The first McDonald’s in Beijing was a symbol of engagement

Society & Culture

When it opened near Tiananmen Square in 1992, the golden arches of America's most recognizable restaurant represented an act of strategic engagement for the U.S. For Beijingers, McDonald's represented cosmopolitanism, with Party officials allegedly rented out the 700-seat space for private functions such as their children’s birthdays.

This Week in China’s History: April 23, 1992

The center of Beijing is filled with monuments. Some are centuries old, like the Forbidden City and Qianmen Gate. Others, like the Mausoleum of Mao Zedong or Tiananmen Square itself, are more recent. But each of them mark eras in the city’s history. In the same way that Mao’s tomb underscores that man’s centrality to a point in time, or the Forbidden City calls out the grandeur that was late imperial China, another landmark came to symbolize the era of the 1990s: On April 23, 1992, the first McDonald’s in Beijing opened its doors.

The fast food restaurant was not subtle. It was the largest McDonald’s in the world, with more than two dozen cash registers and seating for 700 customers. Architecturally, it was a hodgepodge of modernism, art deco, and Chinese contemporary style, with flowing concrete and porthole windows, all covered in the tile facade that seemed mandatory for every building constructed in the 1990s.

Powerful forces were roiling the capital in 1992, and the Golden Arches were at the intersection of two of them: capitalism and the forced amnesia that the PRC leadership banked on to move past the legitimacy crisis and humanitarian disaster of spring 1989. Situated at the corner of Chang’an Avenue — less than three years removed from tanks rolling down that “Avenue of Eternal Peace” — and Wangfujing, its location could not have been more central. Not only was the store a few blocks from Tiananmen Square on the country’s most important thoroughfare, but Wangfujing was, along with Nanjing Road in Shanghai, the commercial showcase of China’s booming economy.

And booming it was. Anthropologist Yunxiang Yan, in his chapter “McDonald’s in Beijing: The Localization of Americana,” in the collection Golden Arches East, records that the Wangfujing location served 40,000 people on that first day, a record for the franchise at the time. Two more outlets opened the next year. Within five years there were three dozen restaurants in the city. (Even so, McDonald’s lagged far behind the fast-food-in-China success story of KFC, whose first location had opened near Tiananmen Square in 1987. That location became the franchise’s busiest, and served as an unofficial staging ground for the protests in the spring of 1989.)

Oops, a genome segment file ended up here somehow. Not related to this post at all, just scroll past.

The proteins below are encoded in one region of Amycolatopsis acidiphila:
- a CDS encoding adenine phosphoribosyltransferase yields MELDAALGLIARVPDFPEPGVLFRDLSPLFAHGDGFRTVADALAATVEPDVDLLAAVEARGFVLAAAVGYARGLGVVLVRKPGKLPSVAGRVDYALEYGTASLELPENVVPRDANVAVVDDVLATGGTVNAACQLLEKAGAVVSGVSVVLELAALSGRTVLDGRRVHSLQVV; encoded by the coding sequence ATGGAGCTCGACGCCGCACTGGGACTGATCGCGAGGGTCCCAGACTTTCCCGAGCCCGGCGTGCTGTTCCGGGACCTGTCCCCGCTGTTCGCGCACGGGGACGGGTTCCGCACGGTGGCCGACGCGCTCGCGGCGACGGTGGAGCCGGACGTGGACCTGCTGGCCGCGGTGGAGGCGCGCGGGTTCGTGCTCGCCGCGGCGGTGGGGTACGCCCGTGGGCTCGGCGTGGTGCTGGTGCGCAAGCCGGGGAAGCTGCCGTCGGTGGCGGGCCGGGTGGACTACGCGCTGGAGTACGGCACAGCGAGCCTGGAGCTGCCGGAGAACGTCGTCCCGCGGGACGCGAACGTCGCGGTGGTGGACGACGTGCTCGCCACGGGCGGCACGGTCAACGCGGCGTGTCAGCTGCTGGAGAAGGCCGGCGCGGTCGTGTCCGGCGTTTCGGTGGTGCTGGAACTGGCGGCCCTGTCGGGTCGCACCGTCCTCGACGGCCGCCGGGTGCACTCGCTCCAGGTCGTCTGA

McDonald’s was cheap fast food in the United States, easy to mock and just as easy to find. In China, it was something different: a status symbol for those who went there. Reportedly — and I don’t know if this is true, but everyone I knew in Beijing at the time repeated it to me — Party officials booked the restaurant for children’s birthday parties. Yan writes that young cosmopolitan Beijingers saw it as a window on the world: “The Big Mac doesn’t taste great,” one interviewee told him, “but the experience of eating in this place makes me feel good. Sometimes I even imagine that I am sitting in a restaurant in New York City or Paris.”

The idea that eating at McDonald’s in China might evoke eating there in the United States was an idea that many Americans wanted to believe (and that many in the Chinese leadership wanted to encourage). The universality of the Big Mac was a corporate strategy meant to sell hamburgers, but at that moment in Beijing, it was also a critical part of one of the most important public diplomacy campaigns of modern times: constructive engagement (or simply “engagement” for short).